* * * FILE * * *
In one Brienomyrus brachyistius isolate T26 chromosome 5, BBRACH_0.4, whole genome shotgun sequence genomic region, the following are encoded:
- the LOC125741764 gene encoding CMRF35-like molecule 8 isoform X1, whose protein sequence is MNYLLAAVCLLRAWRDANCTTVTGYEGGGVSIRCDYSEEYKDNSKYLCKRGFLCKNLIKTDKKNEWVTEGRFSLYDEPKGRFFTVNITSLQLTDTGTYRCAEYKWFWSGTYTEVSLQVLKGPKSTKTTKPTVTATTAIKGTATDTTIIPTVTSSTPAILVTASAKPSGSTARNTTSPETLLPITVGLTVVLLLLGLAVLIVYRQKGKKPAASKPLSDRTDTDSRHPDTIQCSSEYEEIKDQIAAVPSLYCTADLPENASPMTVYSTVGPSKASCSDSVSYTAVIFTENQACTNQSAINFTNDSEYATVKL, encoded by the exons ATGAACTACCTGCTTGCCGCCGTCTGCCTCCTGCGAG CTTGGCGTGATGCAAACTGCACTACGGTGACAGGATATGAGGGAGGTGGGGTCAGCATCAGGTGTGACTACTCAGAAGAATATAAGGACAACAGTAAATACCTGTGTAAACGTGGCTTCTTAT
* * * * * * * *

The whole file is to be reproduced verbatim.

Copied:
In one Brienomyrus brachyistius isolate T26 chromosome 5, BBRACH_0.4, whole genome shotgun sequence genomic region, the following are encoded:
- the LOC125741764 gene encoding CMRF35-like molecule 8 isoform X1, whose protein sequence is MNYLLAAVCLLRAWRDANCTTVTGYEGGGVSIRCDYSEEYKDNSKYLCKRGFLCKNLIKTDKKNEWVTEGRFSLYDEPKGRFFTVNITSLQLTDTGTYRCAEYKWFWSGTYTEVSLQVLKGPKSTKTTKPTVTATTAIKGTATDTTIIPTVTSSTPAILVTASAKPSGSTARNTTSPETLLPITVGLTVVLLLLGLAVLIVYRQKGKKPAASKPLSDRTDTDSRHPDTIQCSSEYEEIKDQIAAVPSLYCTADLPENASPMTVYSTVGPSKASCSDSVSYTAVIFTENQACTNQSAINFTNDSEYATVKL, encoded by the exons ATGAACTACCTGCTTGCCGCCGTCTGCCTCCTGCGAG CTTGGCGTGATGCAAACTGCACTACGGTGACAGGATATGAGGGAGGTGGGGTCAGCATCAGGTGTGACTACTCAGAAGAATATAAGGACAACAGTAAATACCTGTGTAAACGTGGCTTCTTAT